The regression formula for the node can also be viewed in the ToolTip, or by clicking the node. If you have created a mixed model, you can see two formulas, one for ARTXP (in the leaf nodes) and one for ARIMA (in the root node of the tree).
The little diamonds are used in nodes that represent continuous numbers. The range of the attributes is shown in the bar on which the diamond rests. The diamond is centered on the mean for the node, and the width of the diamond represents the variance of the attribute at that node.
In addition to the custom viewer for time series, Analysis Services provides the MicrosoftGeneric Content Tree Viewer for use with all data mining models. This viewer provides some advantages:
Microsoft Time Series Viewer: This view merges the results of the two algorithms. Although you can view each series separately, you cannot determine how the results of each algorithm were combined. Also, in this view, the Tooltips and Mining Legend show only the most important statistics.
Generic Content Tree Viewer: Lets you browse and view all of the data series that were used in the model at one time, and if you have created a mixed model, both the ARIMA and ARTXP trees are displayed in the same graph.
You can use this viewer to get all the statistics from both algorithms, as well as distributions of the values.
Recommended for expert users of data mining who want to know more about the ARIMA and ARTXP analyses.
In the Mining Model Viewer tab, select Microsoft Generic Content Tree Viewer from the Viewer drop-down list.
In the Node Caption pane, click the topmost (All) node.
In the Node Details pane, view the value for ATTRIBUTE_NAME.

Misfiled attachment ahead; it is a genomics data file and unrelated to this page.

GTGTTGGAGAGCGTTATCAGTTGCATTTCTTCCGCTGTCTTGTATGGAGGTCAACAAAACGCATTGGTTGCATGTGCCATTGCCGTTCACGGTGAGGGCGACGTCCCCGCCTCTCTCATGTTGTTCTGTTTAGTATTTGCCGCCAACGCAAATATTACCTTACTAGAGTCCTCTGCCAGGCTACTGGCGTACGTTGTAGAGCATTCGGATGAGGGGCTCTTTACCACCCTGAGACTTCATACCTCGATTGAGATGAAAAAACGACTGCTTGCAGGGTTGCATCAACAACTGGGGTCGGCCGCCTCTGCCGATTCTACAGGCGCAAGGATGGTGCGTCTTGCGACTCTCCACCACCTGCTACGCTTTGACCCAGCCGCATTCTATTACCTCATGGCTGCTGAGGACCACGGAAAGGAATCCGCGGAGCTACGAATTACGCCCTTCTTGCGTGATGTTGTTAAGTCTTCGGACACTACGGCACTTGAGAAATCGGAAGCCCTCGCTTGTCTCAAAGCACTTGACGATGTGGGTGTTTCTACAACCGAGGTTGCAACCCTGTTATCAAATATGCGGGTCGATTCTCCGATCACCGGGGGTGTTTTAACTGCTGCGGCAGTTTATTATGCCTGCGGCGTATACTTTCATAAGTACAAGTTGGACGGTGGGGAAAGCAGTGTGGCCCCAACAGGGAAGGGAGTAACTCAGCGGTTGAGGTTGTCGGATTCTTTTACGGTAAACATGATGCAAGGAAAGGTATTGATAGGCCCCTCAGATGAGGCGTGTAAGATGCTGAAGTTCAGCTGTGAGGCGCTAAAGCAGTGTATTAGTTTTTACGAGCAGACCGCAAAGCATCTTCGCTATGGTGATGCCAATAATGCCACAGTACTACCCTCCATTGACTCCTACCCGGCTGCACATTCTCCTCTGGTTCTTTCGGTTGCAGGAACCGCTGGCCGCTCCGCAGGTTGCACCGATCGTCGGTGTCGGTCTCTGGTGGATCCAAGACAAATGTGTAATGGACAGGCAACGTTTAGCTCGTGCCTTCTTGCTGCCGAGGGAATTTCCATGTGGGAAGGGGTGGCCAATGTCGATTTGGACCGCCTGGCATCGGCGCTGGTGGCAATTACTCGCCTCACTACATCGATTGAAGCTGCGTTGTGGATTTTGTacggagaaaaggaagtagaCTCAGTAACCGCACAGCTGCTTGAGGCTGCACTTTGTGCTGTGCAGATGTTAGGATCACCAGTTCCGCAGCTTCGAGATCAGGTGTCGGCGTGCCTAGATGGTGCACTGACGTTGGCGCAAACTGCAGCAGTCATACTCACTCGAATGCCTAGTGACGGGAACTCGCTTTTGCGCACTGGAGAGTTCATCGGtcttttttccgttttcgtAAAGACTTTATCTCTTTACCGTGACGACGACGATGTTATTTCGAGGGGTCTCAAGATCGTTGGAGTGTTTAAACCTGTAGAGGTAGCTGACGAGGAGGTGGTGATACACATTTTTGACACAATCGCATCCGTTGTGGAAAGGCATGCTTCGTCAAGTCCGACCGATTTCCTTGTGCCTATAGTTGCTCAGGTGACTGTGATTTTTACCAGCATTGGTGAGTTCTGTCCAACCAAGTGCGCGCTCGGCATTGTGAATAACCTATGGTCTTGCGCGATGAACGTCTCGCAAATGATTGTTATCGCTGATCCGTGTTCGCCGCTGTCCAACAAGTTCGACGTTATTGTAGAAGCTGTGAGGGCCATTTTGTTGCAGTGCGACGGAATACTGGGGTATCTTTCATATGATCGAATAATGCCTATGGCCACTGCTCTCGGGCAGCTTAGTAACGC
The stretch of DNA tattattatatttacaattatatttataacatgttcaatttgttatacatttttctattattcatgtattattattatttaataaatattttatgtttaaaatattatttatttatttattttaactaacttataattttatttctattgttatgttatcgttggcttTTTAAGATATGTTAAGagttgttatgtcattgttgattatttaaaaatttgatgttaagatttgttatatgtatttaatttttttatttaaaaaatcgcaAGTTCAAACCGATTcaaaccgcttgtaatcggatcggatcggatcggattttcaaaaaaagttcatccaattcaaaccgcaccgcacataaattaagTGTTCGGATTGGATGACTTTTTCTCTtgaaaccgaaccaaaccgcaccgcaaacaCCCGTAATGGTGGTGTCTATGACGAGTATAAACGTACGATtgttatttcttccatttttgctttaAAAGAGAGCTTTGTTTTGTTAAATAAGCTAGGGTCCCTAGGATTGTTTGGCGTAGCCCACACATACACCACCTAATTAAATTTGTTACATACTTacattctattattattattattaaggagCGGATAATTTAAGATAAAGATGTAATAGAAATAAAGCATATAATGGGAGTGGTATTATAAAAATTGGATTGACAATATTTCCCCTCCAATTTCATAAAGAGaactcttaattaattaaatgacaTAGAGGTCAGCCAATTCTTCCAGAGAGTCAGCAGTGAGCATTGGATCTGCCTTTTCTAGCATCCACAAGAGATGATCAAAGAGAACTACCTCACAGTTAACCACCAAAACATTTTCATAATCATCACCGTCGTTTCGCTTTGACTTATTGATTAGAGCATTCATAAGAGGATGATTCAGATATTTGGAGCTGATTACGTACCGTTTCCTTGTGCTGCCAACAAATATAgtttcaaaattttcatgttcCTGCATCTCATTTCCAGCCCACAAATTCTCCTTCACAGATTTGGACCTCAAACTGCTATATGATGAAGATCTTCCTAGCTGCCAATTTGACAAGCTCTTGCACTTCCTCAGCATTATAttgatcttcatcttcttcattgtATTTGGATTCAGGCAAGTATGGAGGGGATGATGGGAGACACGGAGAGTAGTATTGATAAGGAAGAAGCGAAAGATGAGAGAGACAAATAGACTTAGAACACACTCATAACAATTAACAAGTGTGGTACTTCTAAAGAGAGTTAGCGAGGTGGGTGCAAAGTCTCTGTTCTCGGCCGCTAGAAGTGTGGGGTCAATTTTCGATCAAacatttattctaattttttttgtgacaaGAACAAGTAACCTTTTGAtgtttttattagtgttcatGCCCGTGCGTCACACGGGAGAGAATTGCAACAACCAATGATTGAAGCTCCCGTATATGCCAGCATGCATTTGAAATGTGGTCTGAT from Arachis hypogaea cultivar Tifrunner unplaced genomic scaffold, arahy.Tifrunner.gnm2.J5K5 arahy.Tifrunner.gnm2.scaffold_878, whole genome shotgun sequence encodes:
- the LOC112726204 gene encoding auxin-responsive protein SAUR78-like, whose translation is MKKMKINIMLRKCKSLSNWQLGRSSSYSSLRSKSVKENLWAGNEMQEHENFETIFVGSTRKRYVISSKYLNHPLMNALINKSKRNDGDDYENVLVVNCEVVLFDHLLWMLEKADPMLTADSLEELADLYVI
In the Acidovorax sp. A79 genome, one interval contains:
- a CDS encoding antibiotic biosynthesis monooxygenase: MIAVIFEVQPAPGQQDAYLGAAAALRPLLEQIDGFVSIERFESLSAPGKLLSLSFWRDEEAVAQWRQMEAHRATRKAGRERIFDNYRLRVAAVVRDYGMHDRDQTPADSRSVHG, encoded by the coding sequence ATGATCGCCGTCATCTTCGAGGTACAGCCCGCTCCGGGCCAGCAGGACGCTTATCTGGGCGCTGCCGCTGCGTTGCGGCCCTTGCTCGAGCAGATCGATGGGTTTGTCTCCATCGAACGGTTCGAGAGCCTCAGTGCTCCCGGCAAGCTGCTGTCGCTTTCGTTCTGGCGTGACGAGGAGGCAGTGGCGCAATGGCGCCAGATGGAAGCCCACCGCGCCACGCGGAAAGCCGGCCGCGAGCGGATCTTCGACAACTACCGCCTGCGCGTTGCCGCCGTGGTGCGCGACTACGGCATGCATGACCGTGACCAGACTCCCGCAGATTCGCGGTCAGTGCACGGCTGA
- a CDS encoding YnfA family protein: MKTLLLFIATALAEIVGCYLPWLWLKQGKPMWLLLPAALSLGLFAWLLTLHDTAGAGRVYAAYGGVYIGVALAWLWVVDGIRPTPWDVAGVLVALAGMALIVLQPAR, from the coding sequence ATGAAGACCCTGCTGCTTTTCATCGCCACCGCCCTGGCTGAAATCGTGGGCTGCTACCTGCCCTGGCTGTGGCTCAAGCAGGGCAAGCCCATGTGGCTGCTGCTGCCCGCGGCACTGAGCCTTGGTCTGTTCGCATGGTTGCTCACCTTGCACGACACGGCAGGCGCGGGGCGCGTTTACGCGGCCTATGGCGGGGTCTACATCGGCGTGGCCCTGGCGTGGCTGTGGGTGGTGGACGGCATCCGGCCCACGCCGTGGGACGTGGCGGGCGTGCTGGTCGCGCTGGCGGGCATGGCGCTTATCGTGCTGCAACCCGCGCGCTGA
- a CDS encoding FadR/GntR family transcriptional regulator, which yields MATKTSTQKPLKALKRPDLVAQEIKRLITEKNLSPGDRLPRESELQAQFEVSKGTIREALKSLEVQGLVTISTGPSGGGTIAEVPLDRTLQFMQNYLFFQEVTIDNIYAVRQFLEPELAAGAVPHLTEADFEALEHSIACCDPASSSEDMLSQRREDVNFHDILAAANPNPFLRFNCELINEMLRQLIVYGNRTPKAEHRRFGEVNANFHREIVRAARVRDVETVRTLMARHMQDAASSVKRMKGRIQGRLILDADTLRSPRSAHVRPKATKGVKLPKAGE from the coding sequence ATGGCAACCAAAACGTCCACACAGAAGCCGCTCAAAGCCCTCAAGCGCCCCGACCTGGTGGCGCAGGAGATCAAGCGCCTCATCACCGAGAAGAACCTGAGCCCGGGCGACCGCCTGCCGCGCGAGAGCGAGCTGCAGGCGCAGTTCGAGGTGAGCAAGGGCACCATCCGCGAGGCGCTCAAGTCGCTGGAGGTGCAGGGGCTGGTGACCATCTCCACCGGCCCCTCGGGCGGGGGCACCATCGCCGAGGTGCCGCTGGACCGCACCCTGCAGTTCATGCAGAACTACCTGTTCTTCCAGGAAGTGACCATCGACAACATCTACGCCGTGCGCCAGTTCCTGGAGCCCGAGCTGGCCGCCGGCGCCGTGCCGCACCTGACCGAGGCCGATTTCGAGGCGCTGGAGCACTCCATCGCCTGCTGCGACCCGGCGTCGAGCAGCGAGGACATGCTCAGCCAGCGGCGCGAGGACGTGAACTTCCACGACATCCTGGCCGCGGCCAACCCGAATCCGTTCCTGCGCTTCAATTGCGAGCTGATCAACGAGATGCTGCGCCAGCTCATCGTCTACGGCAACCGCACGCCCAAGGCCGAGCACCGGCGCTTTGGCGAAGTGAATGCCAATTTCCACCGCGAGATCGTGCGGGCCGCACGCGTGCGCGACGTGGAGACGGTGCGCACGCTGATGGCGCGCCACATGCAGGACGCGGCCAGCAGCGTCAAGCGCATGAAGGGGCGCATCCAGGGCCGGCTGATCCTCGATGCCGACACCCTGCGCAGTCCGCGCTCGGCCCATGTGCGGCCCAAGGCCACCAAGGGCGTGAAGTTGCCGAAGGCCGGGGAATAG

This value shows you which series, or combination of product and region, is contained in this node. In the AdventureWorks example, the topmost node is for the M200 Europe series.
In the Node Caption pane, locate the first node that has child nodes.
If a series node has children, the tree view that appears on the Model tab of the Microsoft Time Series Viewer will also have a branching structure.
Expand the node and click one of the child nodes.
The NODE_DESCRIPTION column of the schema contains the condition that caused the tree to split.
In the Node Caption pane, click the topmost ARIMA node, and expand the node until all child nodes are visible.
In the Node Details pane, view the value for ATTRIBUTE_NAME.
This value tells you which time series is contained in this node. The topmost node in the ARIMA section should match the topmost node in the (All) section. In the AdventureWorks example, this node contains the ARIMA analysis for the series, M200 Europe.
For more information, see Mining Model Content for Time Series Models (Analysis Services - Data Mining).